I am using several of the analogue pins as digital outputs, which the Arduino allows and is needed because there are insufficient digital pins on the Nano. The 'An' values are numeric constants above those of the digital GPIO pins. The values are different on different Arduino processors so the constant names should always be used in preference to their integer values.

Solid state switching

I don't like the sound of clacking relays in the shack. For the Beverage controller there will be a lot of that as I cycle through the directions on every CQ to pull weak signals out of the noise. The GPIO pins cannot directly drive the 12 VDC relays in the remote switches so local switching peripherals are needed.

Opto-isolated relays are commonly used since they're inexpensive and widely available. They're also noisy, bulky and overkill for switching currents of well below 1 A. I've operated at stations where a band change is startling because of the all the clacking relays that switch antennas, amplifiers and filters. I want a quiet, compact solid state solution.

One giant hole in my education is solid state theory and circuit design. I have always relied on circuits designed by others or made do with the simplest of circuits for my needs. Often I can troubleshoot solid state equipment since you don't need a lot of the theory. The lack is a problem because the commercial products for solid state switching are unsuitable and designing switches from discrete components is a challenging exercise for me.

My home brew switches are high side, where the relays are grounded and they are powered by placing 12 VDC on the control lines. Solid state high side switches are more difficult to design than low side switches, which should be low loss and must prevent the high relay voltage appearing on the GPIO pins and thereby destroy the microprocessor.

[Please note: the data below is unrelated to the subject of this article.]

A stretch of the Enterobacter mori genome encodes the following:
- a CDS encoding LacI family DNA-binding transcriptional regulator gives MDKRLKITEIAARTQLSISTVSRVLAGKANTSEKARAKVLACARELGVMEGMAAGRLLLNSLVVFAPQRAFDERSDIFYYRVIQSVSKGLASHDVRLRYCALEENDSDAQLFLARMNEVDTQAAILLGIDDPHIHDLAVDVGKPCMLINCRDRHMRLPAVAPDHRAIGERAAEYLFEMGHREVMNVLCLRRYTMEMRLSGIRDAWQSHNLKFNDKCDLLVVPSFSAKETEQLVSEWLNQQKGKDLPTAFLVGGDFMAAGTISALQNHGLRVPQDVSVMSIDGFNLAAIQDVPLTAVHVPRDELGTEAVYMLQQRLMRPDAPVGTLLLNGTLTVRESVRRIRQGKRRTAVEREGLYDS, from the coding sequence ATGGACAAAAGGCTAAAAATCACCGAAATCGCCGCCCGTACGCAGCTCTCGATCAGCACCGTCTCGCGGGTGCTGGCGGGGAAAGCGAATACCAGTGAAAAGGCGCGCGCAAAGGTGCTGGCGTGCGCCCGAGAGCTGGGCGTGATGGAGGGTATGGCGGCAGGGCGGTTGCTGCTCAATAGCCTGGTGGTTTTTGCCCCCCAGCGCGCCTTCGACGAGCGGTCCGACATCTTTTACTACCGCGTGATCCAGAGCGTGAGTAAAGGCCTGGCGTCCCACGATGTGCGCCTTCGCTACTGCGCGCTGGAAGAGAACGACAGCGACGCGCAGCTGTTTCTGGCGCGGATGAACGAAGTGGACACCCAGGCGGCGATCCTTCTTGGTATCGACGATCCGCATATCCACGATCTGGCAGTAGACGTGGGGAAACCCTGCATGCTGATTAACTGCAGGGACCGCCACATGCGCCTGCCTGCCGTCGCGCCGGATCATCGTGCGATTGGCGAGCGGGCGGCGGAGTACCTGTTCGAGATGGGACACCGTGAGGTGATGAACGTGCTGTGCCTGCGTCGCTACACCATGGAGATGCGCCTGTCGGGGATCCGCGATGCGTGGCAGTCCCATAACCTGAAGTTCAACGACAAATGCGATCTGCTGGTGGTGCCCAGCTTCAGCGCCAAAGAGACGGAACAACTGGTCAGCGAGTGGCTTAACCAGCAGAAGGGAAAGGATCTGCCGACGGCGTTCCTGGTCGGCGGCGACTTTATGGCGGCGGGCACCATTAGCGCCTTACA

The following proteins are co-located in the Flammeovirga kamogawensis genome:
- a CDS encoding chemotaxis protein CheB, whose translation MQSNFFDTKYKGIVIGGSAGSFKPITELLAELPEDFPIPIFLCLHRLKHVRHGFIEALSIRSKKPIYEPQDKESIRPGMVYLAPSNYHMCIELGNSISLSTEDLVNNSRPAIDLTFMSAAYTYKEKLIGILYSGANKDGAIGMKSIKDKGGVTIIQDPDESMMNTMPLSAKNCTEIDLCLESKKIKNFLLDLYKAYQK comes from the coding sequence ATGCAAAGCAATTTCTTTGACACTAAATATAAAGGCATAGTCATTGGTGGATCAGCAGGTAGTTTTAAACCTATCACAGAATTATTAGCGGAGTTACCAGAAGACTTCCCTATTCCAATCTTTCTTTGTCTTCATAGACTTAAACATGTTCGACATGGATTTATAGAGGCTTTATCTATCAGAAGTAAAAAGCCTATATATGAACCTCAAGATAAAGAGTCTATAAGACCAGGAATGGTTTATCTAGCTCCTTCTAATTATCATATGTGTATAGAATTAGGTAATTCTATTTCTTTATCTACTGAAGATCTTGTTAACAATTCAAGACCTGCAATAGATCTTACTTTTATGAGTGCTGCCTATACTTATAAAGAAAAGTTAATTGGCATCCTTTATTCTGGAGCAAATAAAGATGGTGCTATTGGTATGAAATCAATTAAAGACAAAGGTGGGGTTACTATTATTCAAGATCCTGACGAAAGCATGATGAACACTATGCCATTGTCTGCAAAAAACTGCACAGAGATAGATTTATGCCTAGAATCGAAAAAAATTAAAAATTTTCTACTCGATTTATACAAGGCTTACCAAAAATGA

I educated myself from what I could find on the internet. Finding simple yet sensible design advice was not easy. Most is vague or far too technical. 

Once I settled on an approach I purchased parts to experiment with. Candidate circuits were built and adjusted on a breadboard until I got the performance I wanted. The circuit at right is successfully emulating a relay switch for the reversing relay GPIO pin. It is shown operating at 5 VDC and it has been successfully tested at 12 VDC. I have yet to test it with the full range of load currents it will have to deal with in my station.

High side solid state switching for GPIO pins is an interesting topic that deserves an article of its own. Look for it within the next month.


Other than a long list of projects to do the prototype is done and construction of the final product can proceed. It's difficult to predict when it'll be done, other than I am determined to have it in use before the end of the winter 160 meter season. 

When it's complete and in use for a while another article will follow to describe the controller in its entirety. I may make the final Arduino sketch available if there's interest.